PBoC's Zhou: Weeding Out The Short-Sellers

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Includes: CHN, CN, CNY, CXSE, CYB, FCA, FXCH, FXI, FXP, GCH, GXC, JFC, MCHI, PGJ, TDF, XPP, YANG, YAO, YINN, YXI
by: Peter Newell

Summary

The Chinese markets are back from holiday and among the slew of news, BoC Governor Zhou broke his silence and gave an in-depth interview on the state of affairs.

Focusing on the yuan: The Fed and speculators have had the biggest impact on the USD/CNY exchange rate.

China remains committed to its managed float regime, citing market inefficiencies and speculators.

Seeking to squeeze out speculators, the USD/CNY was set at 6.5118 on Monday, nearly 1% stronger than it's Feb 5 close.

Look for the Yuan to get stronger as the year goes on and short sellers like Bass and Soros find it hard to justify their fight against the BoC.

Last weekend in Beijing, the governor of the People's Bank of China, Zhou Xiaochuan, gave an interview to the Chinese financial magazine Caixin. During this interview, Zhou detailed China's currency strategy, the country's macro outlook, and some forward guidance. One of the big takeaways from the interview is that China wasn't bluffing when it called out George Soros.

The Interview

The interview with Zhou (pronounced like "Joe") went into detail regarding many aspects of China's monetary policy, which started off with a stated understanding of the global economic slowdown and volatility in international financial markets. Zhou also discussed the strength of the Chinese economy, which relevant to other economies is still growing at among the highest rates in the world, and is contributing close to 25% of global GDP growth. This on-going strength in the Chinese economy comes at a time when the natural economic cycle of the country is slowing down, potentially exacerbated by the global economic environment.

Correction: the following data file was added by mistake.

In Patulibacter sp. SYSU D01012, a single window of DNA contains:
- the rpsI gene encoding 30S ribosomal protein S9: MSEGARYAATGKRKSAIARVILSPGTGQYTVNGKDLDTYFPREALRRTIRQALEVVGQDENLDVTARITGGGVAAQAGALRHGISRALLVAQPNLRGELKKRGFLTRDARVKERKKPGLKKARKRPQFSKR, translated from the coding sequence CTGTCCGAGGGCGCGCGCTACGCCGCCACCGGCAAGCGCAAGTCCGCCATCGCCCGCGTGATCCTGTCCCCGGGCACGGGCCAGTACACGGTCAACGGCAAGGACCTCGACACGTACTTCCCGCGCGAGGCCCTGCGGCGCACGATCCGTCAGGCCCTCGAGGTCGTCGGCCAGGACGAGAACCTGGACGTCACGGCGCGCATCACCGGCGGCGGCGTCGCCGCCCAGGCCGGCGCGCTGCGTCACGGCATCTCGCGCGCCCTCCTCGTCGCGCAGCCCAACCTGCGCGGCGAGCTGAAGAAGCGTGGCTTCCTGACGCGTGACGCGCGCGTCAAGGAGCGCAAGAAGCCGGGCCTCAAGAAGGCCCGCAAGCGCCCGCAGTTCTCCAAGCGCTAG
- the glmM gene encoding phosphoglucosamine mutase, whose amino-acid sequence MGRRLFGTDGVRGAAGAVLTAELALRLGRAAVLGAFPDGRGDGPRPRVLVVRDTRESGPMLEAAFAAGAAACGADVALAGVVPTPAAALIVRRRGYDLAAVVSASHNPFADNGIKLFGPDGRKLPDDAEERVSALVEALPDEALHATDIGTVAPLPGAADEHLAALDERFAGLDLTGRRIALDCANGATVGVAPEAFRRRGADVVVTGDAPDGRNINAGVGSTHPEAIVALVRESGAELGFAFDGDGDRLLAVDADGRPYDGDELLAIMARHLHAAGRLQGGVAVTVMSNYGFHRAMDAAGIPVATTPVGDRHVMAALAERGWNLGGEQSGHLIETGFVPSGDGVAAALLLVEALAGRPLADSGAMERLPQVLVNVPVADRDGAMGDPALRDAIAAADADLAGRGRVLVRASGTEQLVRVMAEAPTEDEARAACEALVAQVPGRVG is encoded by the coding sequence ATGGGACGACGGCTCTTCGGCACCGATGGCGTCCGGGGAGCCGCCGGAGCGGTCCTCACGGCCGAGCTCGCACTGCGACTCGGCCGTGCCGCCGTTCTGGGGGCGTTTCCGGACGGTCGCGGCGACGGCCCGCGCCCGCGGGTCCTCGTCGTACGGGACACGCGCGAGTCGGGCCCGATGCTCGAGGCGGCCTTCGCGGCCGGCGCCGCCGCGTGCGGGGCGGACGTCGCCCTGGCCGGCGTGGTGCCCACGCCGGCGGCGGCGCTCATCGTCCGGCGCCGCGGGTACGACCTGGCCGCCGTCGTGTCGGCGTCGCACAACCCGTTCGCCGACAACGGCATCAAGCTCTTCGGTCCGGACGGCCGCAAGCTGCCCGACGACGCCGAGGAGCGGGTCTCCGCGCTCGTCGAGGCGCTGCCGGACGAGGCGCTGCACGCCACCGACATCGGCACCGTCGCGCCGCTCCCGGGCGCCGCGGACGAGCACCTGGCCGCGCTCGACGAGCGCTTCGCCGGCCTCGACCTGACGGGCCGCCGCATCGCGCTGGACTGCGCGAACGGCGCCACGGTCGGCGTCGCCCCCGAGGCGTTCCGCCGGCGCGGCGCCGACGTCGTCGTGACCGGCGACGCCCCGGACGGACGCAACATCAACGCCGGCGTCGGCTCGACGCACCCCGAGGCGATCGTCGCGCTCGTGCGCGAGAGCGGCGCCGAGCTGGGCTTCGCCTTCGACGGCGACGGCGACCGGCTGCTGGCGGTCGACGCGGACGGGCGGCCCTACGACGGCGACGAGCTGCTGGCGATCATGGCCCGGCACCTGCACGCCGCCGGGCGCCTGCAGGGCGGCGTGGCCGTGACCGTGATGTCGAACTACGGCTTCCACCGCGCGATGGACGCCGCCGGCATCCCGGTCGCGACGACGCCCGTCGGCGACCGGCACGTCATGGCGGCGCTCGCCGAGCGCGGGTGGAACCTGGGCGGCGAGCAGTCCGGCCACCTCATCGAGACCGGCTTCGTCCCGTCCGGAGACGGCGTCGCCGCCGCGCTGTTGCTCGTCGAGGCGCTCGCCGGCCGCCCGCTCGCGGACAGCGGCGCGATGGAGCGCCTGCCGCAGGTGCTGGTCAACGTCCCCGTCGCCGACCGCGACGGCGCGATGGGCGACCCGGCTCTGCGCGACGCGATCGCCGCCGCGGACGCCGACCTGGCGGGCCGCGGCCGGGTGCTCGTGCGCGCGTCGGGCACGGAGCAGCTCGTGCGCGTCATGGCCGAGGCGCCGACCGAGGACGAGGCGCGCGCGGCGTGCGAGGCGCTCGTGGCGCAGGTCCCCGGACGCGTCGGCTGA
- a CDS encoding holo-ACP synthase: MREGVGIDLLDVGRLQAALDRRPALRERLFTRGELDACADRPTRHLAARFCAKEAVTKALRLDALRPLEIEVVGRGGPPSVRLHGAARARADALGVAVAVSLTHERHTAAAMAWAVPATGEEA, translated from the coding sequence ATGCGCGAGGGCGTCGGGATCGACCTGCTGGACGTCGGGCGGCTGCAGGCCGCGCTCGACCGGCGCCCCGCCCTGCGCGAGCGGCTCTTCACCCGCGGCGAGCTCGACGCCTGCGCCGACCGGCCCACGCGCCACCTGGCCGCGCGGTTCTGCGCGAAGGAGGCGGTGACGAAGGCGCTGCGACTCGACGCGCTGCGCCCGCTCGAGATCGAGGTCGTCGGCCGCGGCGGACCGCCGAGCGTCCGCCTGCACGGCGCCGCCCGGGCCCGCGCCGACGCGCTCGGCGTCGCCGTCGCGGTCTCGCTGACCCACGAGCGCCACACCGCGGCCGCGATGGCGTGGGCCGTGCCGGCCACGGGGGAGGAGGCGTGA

Zhou Xiaochuan's Take on the Yuan Exchange Rate

During the interview, Zhou named four key factors that he sees as being mostly responsible for movement in the Yuan's exchange rate. They are:

  1. Residual effects from the financial crisis
  2. Fed exiting monetary policy
  3. Speculative (negative) forces targeting China
  4. The global asset bubble created by loose monetary policy

This list of factors affecting the Yuan's exchange rate could really be condensed to two factors: the Fed's policy, and speculation. From his perspective it seems that the Fed, in the aftermath of the financial crisis, pursued monetary policy that led global investors to drive up asset prices, now that the Fed has reversed course and other central banks are going negative, investors are selling more or less anything.

In the type of rhetoric we have seen from Chinese leaders or media before, Zhou took a chance to mention that short-selling speculators are always looking for something to bet on, and saw China as a good target due to its role in the global economy. These speculators have gone around trying to create hype and momentum for their short term gain, despite the overall strength of the Chinese economy.